Sunday, July 20, 2014


With every passing day crimes against women are on the rise. Every day when we open the news paper or turn on a news channel we are brought face to face with news of rape and murder of the rape victim.  
Sita returns to the earth's womb with her mother.
(A Raja Ravi Varma painting, credits Wikipedia)

From the days of the Vedas and the Upanishads women are being violated. Since the society became patriarchal women have been at the receiving end. The Ramayana and the Mahabharata have chronicled the hapless plight of women.

Sita had to prove her chastity in front of all and sundry. Dushashana dragged Draupadi by her hair into the crowded courtroom where the game of dice was being played. Then he tried to disrobe her in front of all the great men of the Kauravas and the Pandavas. No one but Bheema protested against this outrageous act.

Rape and violence against women were there before probably in the same numbers. In India, every second, a woman or a girl child is being violated upon. Some incidents get reported while most remain out of our notice. Fear, trauma and social stigma bar the victim from reporting the crime.

People should be encouraged to come out and report such incidents. These cases need to be handled carefully and with compassion. The trauma, the victim and the family suffer, is immense. It should be taken into consideration while handling these sensitive cases.

Earlier, the media was present only in print form. But now, with the influx of media – both electronic and print – more incidents are being brought forth.
Draupadi's Vastraharan
(A Raja Ravi Verma Painting, Credits Wikipedia)

This increased expansion of the media has also resulted in the women and social rights activists becoming more vocal on the subject. They are coming out and protesting against these heinous acts. As more incidents are being brought to light, the complaints to the concerned authorities have also increased.

People are now becoming more and more aware of their rights and duties. Women are taking an active role in all the spheres of the society.

Empowerment of women is a revolutionary aspect of the society. The government, the media and the powers that be are trying their utmost in disseminating the message of development. Protection of mother and girl child, pre-natal care, neo-natal care, post-natal care, child infanticide are given due importance.  Strict laws and regulations have been framed to protect the girl child. Child marriage has been almost done away with, at least on paper.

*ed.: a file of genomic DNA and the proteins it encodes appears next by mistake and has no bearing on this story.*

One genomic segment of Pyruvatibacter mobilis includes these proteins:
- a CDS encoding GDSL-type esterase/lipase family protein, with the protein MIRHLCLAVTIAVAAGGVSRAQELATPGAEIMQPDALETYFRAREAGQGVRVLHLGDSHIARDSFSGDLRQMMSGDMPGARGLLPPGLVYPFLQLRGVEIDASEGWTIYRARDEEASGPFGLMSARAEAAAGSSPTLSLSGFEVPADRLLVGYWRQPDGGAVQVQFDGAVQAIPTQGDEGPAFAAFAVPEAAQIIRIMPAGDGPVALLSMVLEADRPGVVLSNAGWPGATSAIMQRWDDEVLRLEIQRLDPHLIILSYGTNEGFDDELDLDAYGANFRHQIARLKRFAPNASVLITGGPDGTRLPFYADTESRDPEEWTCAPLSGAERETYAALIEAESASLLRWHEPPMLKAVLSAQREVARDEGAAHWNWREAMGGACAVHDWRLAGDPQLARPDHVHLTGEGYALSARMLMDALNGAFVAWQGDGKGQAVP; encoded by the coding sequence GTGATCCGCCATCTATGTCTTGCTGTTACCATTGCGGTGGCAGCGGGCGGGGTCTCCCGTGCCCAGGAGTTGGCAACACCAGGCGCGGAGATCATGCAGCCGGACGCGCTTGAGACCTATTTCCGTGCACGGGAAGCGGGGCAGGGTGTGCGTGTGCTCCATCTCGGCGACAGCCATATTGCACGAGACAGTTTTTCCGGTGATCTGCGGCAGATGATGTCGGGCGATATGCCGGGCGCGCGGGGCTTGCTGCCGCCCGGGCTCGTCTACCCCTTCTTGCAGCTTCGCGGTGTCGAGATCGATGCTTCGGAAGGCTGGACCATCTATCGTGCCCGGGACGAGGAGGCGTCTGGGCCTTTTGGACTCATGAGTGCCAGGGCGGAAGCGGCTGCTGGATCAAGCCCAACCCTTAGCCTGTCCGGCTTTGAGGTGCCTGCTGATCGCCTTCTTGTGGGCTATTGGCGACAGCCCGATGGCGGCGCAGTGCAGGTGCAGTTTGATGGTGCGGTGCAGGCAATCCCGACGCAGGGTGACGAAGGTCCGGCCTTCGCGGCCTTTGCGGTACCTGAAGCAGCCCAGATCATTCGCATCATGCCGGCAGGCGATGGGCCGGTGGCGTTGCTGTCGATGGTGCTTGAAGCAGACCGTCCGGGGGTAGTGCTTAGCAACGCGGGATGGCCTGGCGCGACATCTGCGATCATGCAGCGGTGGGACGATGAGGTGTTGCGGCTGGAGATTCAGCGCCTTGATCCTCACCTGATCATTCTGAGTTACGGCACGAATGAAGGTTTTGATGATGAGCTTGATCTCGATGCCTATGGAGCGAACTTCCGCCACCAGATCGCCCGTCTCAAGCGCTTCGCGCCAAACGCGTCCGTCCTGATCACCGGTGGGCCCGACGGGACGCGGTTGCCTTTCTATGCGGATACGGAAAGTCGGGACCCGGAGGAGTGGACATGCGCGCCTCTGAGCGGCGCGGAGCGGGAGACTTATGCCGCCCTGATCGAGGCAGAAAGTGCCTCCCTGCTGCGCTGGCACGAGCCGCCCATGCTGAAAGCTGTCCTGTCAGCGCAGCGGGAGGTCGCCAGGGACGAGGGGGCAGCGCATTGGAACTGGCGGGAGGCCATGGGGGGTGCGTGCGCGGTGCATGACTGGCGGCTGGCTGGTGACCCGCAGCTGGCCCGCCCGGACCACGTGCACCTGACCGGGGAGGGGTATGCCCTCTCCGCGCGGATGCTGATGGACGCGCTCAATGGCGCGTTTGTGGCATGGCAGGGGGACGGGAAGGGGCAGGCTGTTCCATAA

Throughout the world “gender in development” and “gender and development” are being made the focus of all developmental programmes. Now there are strict regulations on the practice of dowry in our country. In spite of this, dowry is very much in vogue in the country. The powers that be turn a blind eye to the fact. This practice needs to be eradicated comprehensively.

Crime and violence against women are the most heinous and despicable acts in the world. These can be treated from a sociological aspect. The woman is the most vulnerable member of the family. Whenever anything untoward happens in the family, the woman becomes the most affected of the lot. Either she has to forego her morsel of food or the girl child has to leave her school or college. Similar other deprivations are borne upon the female member of the family. But the same does not happen to the men or the boys. These must be put to an end.

Development and growth is the call of the day.  Poverty need to be eradicated – not only in papers but physically. India has enough natural and agricultural resources and more than adequate cash reserve to see to it that no one goes starved. No one wants to live in poverty. No human being deserves humiliation and denigration.

It is the mother who feeds the family. It is the woman who does the household chores. It is the lady of the house who actually gives education to the whole family and brings up the children.

When one woman is violated upon every individual should think about his mother, sister, daughter and the women folk back home. During these despicable acts the society goes back in time. Development retards. 
Hence the average level of consciousness of the society has to be brought up.

Materialism has led to unrestrained want – want for goods and services beyond one’s means. This has given rise to the habit of downplaying hard work, diligence, camaraderie and fellow feeling. People look down upon those who are not resourceful. In general, disrespect has become a national disease. This results in disrespecting even one’s own kith and kin. Everywhere there is an ambiance of mistrust and hoodwinking. The common people are being fleeced of their money, property and possessions.

Sati Ceremony - A Hindu practice, whereby
a widow immolates herself on the
funeral pyre pf her husband (pix credit, Wikipedia) 
As charity begins at home, crime also begins at home. The rapists and criminals get the first taste of crime within their own family or within the surroundings they inhabit. This calls for a large scale drive to enhance the social consciousness of the society as a whole.

Our country is infected with criminalization of politics. It has been the bane of our society for long. Power corrupts. Absolute power corrupts absolutely. The political leaders cutting across party lines cater to their vote banks. They therefore fail to take honest, positive and drastic steps to enhance the societal conscious level.

The media and the information network have to take the onus on themselves to spread the message of respect, humanity and the virtues of life. But that again is a tough ask and who should come forth to bell the cat.    

Wednesday, June 18, 2014


stupa in cave 10 (pix credit wikipedia)
In February, 2014, we decided to visit Ajanta and Ellora. One of us was going to Mumbai to shoot a documentary. The second member of our group was in Mumbai, working. I was going to Mumbai to look for betterment in my career. 

Our trip was scheduled for the third week of March. We, in Calcutta, did not realize it was probably not the best of times to be in Ajanta and Ellora. It dawned on us later. It is apt to visit Ajanta and Ellora in the months of November, December, January and February till the first half of March.

We browsed the net. We talked to friends and acquaintances for inputs. The website of Maharashtra Tourism Development Corporation (MTDC) provided us the necessary information. We learnt from this site Fardapur is about 5 kms. away from Ajanta. MTDC has a resort at Fardapur. This is the place to stay if we are to invest adequate time to see the Ajanta caves thoroughly.
scene from cave 1 (pix credits wikipedia)

One can visit Ajanta from Jalgaon. Ajanta is 60kms from Jalgaon. It is a two hour journey by road. The Ellora caves are in Aurangabad.  We were not sure about where to start our journey from. Would it be Jalgaon or shall we move on to Aurangabad? Here again the MTDC website came to our rescue. The site advices tourists to visit Ajanta from Aurangabad.